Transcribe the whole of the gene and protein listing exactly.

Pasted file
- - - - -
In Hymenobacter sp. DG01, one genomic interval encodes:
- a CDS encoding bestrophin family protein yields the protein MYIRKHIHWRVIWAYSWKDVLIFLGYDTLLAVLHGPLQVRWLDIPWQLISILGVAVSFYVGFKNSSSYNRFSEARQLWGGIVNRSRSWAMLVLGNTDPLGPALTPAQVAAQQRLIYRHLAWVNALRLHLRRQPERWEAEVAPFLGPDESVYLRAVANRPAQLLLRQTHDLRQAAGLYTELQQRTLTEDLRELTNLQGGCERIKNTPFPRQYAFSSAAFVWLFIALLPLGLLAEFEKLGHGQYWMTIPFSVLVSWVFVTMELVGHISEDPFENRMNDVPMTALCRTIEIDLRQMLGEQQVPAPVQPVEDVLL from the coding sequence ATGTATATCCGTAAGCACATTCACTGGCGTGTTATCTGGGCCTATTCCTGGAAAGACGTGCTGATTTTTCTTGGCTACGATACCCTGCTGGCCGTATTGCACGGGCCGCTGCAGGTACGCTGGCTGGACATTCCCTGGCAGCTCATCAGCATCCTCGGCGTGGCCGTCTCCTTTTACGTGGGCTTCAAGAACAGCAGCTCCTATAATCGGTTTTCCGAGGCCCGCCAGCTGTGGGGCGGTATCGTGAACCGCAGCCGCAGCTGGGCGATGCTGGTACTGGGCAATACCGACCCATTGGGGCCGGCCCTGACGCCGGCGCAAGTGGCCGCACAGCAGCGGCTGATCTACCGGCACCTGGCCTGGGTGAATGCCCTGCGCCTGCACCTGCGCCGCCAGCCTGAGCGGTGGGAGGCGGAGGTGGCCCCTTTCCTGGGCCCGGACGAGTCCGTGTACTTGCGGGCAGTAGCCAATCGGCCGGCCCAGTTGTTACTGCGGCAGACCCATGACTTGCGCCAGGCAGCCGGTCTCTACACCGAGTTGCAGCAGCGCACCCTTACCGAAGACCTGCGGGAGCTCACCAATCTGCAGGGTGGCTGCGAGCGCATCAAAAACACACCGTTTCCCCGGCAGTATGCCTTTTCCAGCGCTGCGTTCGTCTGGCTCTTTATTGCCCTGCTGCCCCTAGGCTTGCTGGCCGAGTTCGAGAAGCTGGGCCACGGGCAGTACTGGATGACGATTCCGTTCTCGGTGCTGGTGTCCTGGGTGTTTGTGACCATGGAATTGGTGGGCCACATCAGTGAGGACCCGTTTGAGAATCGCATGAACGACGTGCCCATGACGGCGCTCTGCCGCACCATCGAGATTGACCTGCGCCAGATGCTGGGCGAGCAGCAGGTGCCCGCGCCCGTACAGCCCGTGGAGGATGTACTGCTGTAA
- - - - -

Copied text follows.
In Hymenobacter sp. DG01, one genomic interval encodes:
- a CDS encoding bestrophin family protein yields the protein MYIRKHIHWRVIWAYSWKDVLIFLGYDTLLAVLHGPLQVRWLDIPWQLISILGVAVSFYVGFKNSSSYNRFSEARQLWGGIVNRSRSWAMLVLGNTDPLGPALTPAQVAAQQRLIYRHLAWVNALRLHLRRQPERWEAEVAPFLGPDESVYLRAVANRPAQLLLRQTHDLRQAAGLYTELQQRTLTEDLRELTNLQGGCERIKNTPFPRQYAFSSAAFVWLFIALLPLGLLAEFEKLGHGQYWMTIPFSVLVSWVFVTMELVGHISEDPFENRMNDVPMTALCRTIEIDLRQMLGEQQVPAPVQPVEDVLL from the coding sequence ATGTATATCCGTAAGCACATTCACTGGCGTGTTATCTGGGCCTATTCCTGGAAAGACGTGCTGATTTTTCTTGGCTACGATACCCTGCTGGCCGTATTGCACGGGCCGCTGCAGGTACGCTGGCTGGACATTCCCTGGCAGCTCATCAGCATCCTCGGCGTGGCCGTCTCCTTTTACGTGGGCTTCAAGAACAGCAGCTCCTATAATCGGTTTTCCGAGGCCCGCCAGCTGTGGGGCGGTATCGTGAACCGCAGCCGCAGCTGGGCGATGCTGGTACTGGGCAATACCGACCCATTGGGGCCGGCCCTGACGCCGGCGCAAGTGGCCGCACAGCAGCGGCTGATCTACCGGCACCTGGCCTGGGTGAATGCCCTGCGCCTGCACCTGCGCCGCCAGCCTGAGCGGTGGGAGGCGGAGGTGGCCCCTTTCCTGGGCCCGGACGAGTCCGTGTACTTGCGGGCAGTAGCCAATCGGCCGGCCCAGTTGTTACTGCGGCAGACCCATGACTTGCGCCAGGCAGCCGGTCTCTACACCGAGTTGCAGCAGCGCACCCTTACCGAAGACCTGCGGGAGCTCACCAATCTGCAGGGTGGCTGCGAGCGCATCAAAAACACACCGTTTCCCCGGCAGTATGCCTTTTCCAGCGCTGCGTTCGTCTGGCTCTTTATTGCCCTGCTGCCCCTAGGCTTGCTGGCCGAGTTCGAGAAGCTGGGCCACGGGCAGTACTGGATGACGATTCCGTTCTCGGTGCTGGTGTCCTGGGTGTTTGTGACCATGGAATTGGTGGGCCACATCAGTGAGGACCCGTTTGAGAATCGCATGAACGACGTGCCCATGACGGCGCTCTGCCGCACCATCGAGATTGACCTGCGCCAGATGCTGGGCGAGCAGCAGGTGCCCGCGCCCGTACAGCCCGTGGAGGATGTACTGCTGTAA